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Fenman
Senior Contributor Private Message Location: Cambridge, UK Joined: Nov 24, 2011 04:44 Messages: 696 Offline
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I don't need MediaInfo. In Windows I can just right-click on the video file and get Properties, then select the Details tab and it gives all the parameters. It shows the .Mov source files frame rate as 23fps and the produced MPEG-2 file as 25fps. I can also right click and get Properties on the thumbnails in the PD9 library pane which reports the .MOV files as 23.976fps and the MPEG-2 file as 25fps. Clearly the Windows figures are rounded down to the nearest integer.

It definitely isn't an issue with downsizing HD to SD. All the stuff I've edited from my Panasonic HD camcorder (.M2TS sources) comes out fine with no artifacts.

I have tried a file converter called MediaCoder that had very good reviews. I set it to transcode the .MOV files to a M2TS container at 25fps and at the maximum bitrate offered, 16,000Kbps (that's slightly lower than the .MOV files which are 18,000Kbps). I then repeated the edit in a new project using the .M2TS files and, guess what? - no difference, other than that I could now see the hesitation on the Power Director timeline!

Looking at the playback more carefully I judge the hesitation to be at regular one-second intervals and it therefore seems likely that the conversion from 24 frames to 25 frames is simply being done by duplicating a single frame every second. Obviously what is needed to give a smooth transcode is for interpolation to take place between frames. It doesn't look as if there is an easy solution to this problem so I guess I'm going to have to give up on it and avoid using the Canon G12 for video.

This message was edited 2 times. Last update was at Nov 30. 2013 11:26

Regards,
Mike

Home-build system:
Intel Core i5 Quad Core 3.3GHz, 2 x 4GB DDR3 1333MHz,
Asus Nvidia GT440 1GB, 2 x Western Digital WD10EARS 1TB, 1 x Seagate ST1000DM010 1TB,
Windows 7 Prof 64-bit, PD 9 Ultra 64, PD 13 Ultimate 64
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Carl312
Senior Contributor Private Message Location: Texas, USA Joined: Mar 16, 2010 20:11 Messages: 9088 Offline
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Quote: Looking at the playback more carefully I judge the hesitation to be at regular one-second intervals and it therefore seems likely that the conversion from 24 frames to 25 frames is simply being done by duplicating a single frame every second. Obviously what is needed to give a smooth transcode is for interpolation to take place between frames. It doesn't look as if there is an easy solution to this problem so I guess I'm going to have to give up on it and avoid using the Canon G12 for video.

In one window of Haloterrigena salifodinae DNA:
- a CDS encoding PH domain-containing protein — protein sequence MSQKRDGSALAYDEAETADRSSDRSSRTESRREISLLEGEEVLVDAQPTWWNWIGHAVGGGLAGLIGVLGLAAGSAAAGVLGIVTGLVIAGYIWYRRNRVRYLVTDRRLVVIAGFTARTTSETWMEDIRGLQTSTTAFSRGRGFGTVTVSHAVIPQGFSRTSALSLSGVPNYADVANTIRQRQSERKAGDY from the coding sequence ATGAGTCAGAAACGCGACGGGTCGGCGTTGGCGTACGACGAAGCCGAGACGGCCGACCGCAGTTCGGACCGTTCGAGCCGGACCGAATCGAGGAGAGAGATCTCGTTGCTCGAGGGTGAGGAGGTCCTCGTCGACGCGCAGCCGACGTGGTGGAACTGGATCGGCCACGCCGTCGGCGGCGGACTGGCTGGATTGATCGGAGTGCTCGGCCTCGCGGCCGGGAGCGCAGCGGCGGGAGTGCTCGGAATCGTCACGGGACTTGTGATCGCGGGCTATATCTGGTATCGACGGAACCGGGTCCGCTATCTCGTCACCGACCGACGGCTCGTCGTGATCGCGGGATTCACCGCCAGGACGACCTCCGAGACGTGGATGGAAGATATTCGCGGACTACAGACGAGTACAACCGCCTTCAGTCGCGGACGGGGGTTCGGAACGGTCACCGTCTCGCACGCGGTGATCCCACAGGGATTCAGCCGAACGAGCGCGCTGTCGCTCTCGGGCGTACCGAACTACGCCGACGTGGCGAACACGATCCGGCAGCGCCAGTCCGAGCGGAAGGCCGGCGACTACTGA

This is exactly how 24 fps is converted to 25 fps, you have to dup a frame every second.

The frame rate difference is so small it cannot be done any other way.

I would bet that you were in a NTSC (30 fps) Country, you would barely notice the added frames.
The difference between 24 fps and 30 fps is 6 frames per second. by adding 6 dup frames per second, you do not notice the extra frames.
Carl312: Windows 10 64-bit 8 GB RAM,AMD Phenom II X4 965 3.4 GHz,ATI Radeon HD 5770 1GB,240GB SSD,two 1TB HDs.

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Fenman
Senior Contributor Private Message Location: Cambridge, UK Joined: Nov 24, 2011 04:44 Messages: 696 Offline
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Yes, I can see that adding 6 frames per second, i.e. an extra frame every four frames, would make the effect much less obvious.

In principle it should be possible to interpolate the frames to give a smooth transition from 24 to 25 but admittedly this would be a computationally intensive task so such algorithms are unlikely to be found in consumer video converters, especially free ones.

Oh, well, thanks for your input Carl. Regards,
Mike

Home-build system:
Intel Core i5 Quad Core 3.3GHz, 2 x 4GB DDR3 1333MHz,
Asus Nvidia GT440 1GB, 2 x Western Digital WD10EARS 1TB, 1 x Seagate ST1000DM010 1TB,
Windows 7 Prof 64-bit, PD 9 Ultra 64, PD 13 Ultimate 64